Former Aspen mountaineer died from head injuries |

Former Aspen mountaineer died from head injuries

The world-class mountaineer and former longtime Aspenite who fell over a railing in her Telluride home in May died of severe cranial fractures, the San Miguel County coroner said Friday.

Charlotte Fox, who was 61, attended an event earlier on the evening she died and “had quite a bit to drink,” said coroner Emile Sante.

“Alcohol contributed to her death,” he said.

Initial reports indicated that Fox fell down a flight of stairs, though that was erroneous, Sante said.

“That’s not what we believe happened,” he said. “I’m almost 100 percent positive she went over the railing and down the stairwell about three stories.”

Fox fell about 35 feet and landed squarely on her head, Sante said. Her home in Telluride “was a very vertical house” with four stories and a stairway in the middle, he said.

Fox’s house guests found her on the floor of the home, according to initial reports.

Fox survived the 1996 climbing disaster on Mount Everest that killed eight climbers. She and her then-boyfriend, Tim Madsen, summited the mountain, but had to huddle with their guides in a raging blizzard with temperatures that exceeded 100 degrees below zero.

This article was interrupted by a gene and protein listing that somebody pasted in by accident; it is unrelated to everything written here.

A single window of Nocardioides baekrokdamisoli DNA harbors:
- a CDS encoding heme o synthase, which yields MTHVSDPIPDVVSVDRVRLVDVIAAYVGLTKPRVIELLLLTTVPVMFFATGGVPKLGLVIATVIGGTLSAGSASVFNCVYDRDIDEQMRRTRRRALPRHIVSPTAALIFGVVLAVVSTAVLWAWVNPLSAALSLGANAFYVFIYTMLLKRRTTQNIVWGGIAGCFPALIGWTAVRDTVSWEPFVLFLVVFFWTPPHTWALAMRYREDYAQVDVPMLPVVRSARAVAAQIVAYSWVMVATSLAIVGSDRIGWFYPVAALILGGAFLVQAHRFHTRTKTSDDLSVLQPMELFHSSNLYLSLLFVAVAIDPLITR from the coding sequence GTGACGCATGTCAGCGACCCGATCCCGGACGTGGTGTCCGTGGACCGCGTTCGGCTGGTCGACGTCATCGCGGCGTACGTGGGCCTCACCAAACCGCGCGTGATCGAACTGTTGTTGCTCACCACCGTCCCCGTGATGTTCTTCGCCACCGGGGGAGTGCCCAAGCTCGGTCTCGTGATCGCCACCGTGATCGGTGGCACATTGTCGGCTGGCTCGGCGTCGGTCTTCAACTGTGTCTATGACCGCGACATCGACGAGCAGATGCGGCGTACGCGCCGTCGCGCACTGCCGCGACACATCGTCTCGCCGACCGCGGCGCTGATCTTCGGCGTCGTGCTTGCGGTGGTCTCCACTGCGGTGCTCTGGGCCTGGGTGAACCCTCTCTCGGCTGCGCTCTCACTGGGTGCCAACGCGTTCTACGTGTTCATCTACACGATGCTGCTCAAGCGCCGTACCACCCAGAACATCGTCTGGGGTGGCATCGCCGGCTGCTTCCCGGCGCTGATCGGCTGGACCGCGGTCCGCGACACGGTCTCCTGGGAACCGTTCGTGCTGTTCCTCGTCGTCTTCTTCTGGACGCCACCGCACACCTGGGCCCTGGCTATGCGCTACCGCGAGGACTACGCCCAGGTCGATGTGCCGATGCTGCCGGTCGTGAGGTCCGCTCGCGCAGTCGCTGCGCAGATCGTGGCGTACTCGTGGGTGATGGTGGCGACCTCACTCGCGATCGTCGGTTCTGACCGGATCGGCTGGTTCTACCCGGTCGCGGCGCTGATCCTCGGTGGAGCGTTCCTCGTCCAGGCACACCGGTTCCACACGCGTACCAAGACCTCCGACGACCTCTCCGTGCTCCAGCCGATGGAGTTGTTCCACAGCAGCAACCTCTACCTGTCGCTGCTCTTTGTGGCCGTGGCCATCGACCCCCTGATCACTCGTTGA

“The cold was so painful, I didn’t think I could endure it anymore,” Fox said in Jon Krakauer’s best-selling book about the incident, “Into Thin Air.” “I just curled up in a ball and hoped death would come quickly.”

Fox, a native of Greensboro, North Carolina, was the first American woman to climb three 8,000-meter peaks and was a fixture in the Aspen climbing and skiing scene from the early 1980s until she moved to Telluride in 2007. She worked as a ski patroller at Snowmass from 1982 until 2007.

Fox climbed Cho Oyu in Nepal, the sixth highest mountain in the world, and was the first American woman to reach the summit of Gasherbrum II, the 13th highest mountain on Earth located on the border between China and Pakistan, according to her biography on

She also climbed numerous high peaks in South America, as well as “Mount Vinson in Antarctica, Kilimanjaro, Mont Blanc … the West Rib on Denali, Mount Rainer and all of Colorado’s fourteeners,” according to the bio.